I promised Creator that I would help.  I would do the best I could, but at the same time I realized my best may not be good enough.  Your prayers are needed also.  This is the start.  I do not know at this time how to proceed.

This reminded me of the story when Waynaboozhoo, Original Man, traveled the Earth alone.  Creator provided a companion for Waynaboozhoo, Ma’iingan the wolf.  Creator told the two that one day they must separate their paths.  “What shall happen to one of you will happen to the other.  Each of you will be feared, respected and misunderstood by the people that will later join you on this Earth.” (1)

I believe we are in the time of the Seventh Fire.  The Anishinaabe are growing strong again and are becoming teachers to the rest of the nations, leading us back to natural living and respecting the Earth.  The wolf is growing strong again as well.  It is good.  But why is there persecution of the wolf again?

(1)  The Mishomis Book, p. 8

Richard Sloat

Message to EPA: Public would not benefit from CR 595

On Aug. 28, the EPA will conduct a public hearing at the request of the Michigan Department Quality on the proposed County Road 595. Both agencies are charged with preserving and protecting our natural resources for present and future generations.

DEQ Water Resources Chief William Creal expects that a hearing will demonstrate to EPA that 595 has strong local support, thus outweighing any concerns for the environment.

But the reality is that most supporting comments have come from area politicians and industry representatives, not the general public, and that the damage that would be done by this project is far from acceptable.

The DNR’s evaluation of the 595 application describes the likelihood of extremely serious consequences to fish and wildlife habitat, animal populations, and recreational experiences, and yet it rather flippantly concludes that these concerns can somehow be remediated.

And during a brief meeting in Marquette, Director Dan Wyant told environmentalists that the DEQ intends to excel at customer service.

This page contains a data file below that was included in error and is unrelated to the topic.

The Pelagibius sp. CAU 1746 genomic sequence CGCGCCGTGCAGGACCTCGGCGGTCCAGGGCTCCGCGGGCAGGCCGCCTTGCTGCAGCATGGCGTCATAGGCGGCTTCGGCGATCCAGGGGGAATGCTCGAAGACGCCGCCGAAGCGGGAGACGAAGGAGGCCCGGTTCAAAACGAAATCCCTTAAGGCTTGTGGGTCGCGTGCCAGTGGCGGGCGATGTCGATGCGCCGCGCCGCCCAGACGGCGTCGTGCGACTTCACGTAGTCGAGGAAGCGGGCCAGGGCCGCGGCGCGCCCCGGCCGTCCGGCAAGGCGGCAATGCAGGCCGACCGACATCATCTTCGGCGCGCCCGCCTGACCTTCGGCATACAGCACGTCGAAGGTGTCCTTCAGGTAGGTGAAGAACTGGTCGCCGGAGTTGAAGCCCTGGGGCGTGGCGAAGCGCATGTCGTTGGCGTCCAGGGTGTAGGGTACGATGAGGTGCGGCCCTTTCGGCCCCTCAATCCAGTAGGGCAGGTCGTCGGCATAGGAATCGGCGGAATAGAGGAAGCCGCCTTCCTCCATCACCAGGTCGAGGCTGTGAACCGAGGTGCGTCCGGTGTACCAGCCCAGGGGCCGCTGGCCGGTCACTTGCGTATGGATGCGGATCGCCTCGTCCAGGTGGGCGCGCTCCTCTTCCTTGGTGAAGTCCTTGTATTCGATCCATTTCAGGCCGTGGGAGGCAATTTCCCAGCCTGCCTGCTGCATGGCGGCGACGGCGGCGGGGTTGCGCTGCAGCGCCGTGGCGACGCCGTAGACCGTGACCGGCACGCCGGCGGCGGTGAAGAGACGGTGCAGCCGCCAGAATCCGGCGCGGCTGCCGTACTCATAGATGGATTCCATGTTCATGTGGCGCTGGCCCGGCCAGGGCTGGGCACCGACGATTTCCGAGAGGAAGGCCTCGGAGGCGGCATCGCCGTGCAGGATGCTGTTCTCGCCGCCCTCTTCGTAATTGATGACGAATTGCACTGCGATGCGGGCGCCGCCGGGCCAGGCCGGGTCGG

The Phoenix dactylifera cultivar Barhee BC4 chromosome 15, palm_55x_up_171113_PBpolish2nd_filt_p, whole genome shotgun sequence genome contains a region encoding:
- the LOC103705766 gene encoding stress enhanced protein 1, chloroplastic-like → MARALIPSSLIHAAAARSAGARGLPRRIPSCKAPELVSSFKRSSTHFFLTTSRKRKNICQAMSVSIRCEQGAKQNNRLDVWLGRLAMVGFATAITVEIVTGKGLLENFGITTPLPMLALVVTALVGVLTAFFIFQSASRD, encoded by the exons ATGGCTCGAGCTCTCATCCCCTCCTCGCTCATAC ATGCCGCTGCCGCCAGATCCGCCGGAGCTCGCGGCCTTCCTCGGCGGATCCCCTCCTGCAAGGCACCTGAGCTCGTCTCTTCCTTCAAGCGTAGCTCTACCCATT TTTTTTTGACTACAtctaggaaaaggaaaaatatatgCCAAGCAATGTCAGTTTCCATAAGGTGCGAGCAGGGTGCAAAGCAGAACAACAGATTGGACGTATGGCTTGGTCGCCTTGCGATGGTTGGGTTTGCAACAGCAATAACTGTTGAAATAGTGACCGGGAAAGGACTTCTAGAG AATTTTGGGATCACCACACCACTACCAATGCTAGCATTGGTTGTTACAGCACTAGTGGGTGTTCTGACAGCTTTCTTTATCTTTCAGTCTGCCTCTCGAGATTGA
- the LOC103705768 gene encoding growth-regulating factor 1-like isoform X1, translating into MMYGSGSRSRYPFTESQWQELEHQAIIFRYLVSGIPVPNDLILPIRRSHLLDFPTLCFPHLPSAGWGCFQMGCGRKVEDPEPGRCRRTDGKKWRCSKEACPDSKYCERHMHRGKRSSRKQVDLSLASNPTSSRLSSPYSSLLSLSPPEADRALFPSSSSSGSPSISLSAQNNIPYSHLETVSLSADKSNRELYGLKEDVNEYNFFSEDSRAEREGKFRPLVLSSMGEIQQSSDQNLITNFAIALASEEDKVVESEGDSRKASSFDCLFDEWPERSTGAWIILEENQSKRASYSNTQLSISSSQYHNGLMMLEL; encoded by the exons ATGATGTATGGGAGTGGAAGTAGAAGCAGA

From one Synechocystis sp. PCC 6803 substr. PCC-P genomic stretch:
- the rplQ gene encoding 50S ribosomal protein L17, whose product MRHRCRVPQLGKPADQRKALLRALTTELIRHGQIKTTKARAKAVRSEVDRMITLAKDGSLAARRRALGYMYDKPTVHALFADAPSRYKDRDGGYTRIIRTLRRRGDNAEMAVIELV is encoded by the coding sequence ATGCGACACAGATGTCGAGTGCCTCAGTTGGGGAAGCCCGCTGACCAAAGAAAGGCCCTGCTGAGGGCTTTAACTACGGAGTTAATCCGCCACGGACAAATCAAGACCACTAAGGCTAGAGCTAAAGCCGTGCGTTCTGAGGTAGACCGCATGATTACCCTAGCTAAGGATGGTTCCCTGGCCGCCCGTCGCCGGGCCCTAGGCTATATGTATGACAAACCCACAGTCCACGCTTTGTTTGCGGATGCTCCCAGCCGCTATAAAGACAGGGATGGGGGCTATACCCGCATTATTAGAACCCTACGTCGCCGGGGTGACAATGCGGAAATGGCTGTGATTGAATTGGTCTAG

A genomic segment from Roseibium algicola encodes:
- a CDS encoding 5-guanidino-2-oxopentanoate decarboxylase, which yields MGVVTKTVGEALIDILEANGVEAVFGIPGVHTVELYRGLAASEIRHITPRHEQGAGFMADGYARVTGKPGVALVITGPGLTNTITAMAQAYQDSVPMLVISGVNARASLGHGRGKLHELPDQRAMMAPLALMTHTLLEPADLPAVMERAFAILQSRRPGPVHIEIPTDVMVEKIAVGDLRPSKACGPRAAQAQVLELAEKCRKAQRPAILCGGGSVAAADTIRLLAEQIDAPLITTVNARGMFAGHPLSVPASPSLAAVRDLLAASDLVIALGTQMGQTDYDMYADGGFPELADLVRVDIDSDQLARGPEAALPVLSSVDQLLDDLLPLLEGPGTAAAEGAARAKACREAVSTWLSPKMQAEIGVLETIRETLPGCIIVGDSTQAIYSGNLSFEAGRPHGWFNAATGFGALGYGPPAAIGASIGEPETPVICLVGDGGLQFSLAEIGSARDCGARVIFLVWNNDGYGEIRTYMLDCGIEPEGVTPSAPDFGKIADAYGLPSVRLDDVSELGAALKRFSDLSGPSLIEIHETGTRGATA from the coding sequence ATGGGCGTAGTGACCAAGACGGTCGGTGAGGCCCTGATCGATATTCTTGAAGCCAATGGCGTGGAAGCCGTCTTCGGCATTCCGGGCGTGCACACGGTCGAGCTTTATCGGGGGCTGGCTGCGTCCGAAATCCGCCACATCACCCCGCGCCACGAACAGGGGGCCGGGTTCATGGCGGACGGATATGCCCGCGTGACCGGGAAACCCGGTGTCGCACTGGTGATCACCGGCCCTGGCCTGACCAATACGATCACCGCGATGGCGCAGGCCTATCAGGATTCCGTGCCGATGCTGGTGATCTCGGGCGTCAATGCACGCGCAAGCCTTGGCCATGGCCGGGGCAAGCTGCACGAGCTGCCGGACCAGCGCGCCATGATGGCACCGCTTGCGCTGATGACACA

How does this translate to our present situation? Who is the DEQ’s customer? Clearly, County Road 595 is a haul road for Kennecott, as was the Woodland Road before it. The timber and aggregate industries will see only marginal profit increases if it is built. Negative impacts to the environment, both natural and human, will be severe and are entirely avoidable.

The Michigan Infrastructure and Transportation Association is calling upon its members to provide comments to the EPA, saying that County Road 595 is a significant project that will create work. At the same time, they state that the industry needs about $1.4 billion in new highway investment each year just to reverse the deterioration of our road and bridge system. Marquette County alone needs $200,000,000. Since we don’t have the money to fix up what we already have, what kind of sense does it make to take on a new road, especially one that would be of limited usefulness?

According to a report by the Surface Transportation Policy Project (“Setting the Record Straight: Transit, Fixing Roads and Bridges Offer Greatest Jobs Gains”), investments in road and bridge repair create 9 percent more jobs per dollar than building new roads or bridges.

We should improve existing roads and bridges that everyone can use, and construct a bypass north of the city of Marquette to accommodate heavy truck traffic.  Sounds like a win-win solution to me. Let’s speak up, and hope the EPA is listening.

Catherine Parker, Marquette

PLEASE attend the hearing if you are able, and/or send written comments.

Location:  NMU University Center, Ontario/Michigan/Huron Rooms

1401 Presque Isle Ave., Marquette

Time:  6 p.m. – Informational presentation and Q&A session
7 p.m. – 10 p.m. Public hearing

Comments will be accepted until September 4, and may be submitted to:

Melanie Haveman
U.S. EPA (WW-16J)
77 W. Jackson Blvd
Chicago, IL 60604-3590

Political Ecology in the Upper Peninsula of Michigan: A Sacred Place or Mine Portal?

by Jessica KoskiI have visited Migi zii wa sin three times since it has been fenced off in 2010 immediately following the arrest of two fellow tribal members who were honorably defending our sacred place, lands and waters from the disruptive intrusion of a foreign mining company on our traditional Anishinaabe lands.

Migi zii wa sin is one of our “high places” where we have historically, and in recent years–despite a traumatic history of colonization and religious oppression–have continued to conduct fasting, ceremony and prayer in peace.

But, the fact of the matter is that resource colonization is alive and well, right here, right now. On what moral grounds has a foreign mining corporation been permitted the right to disrupt my people’s culture and environment, and blatantly blast beneath our place of great spiritual and historical significance?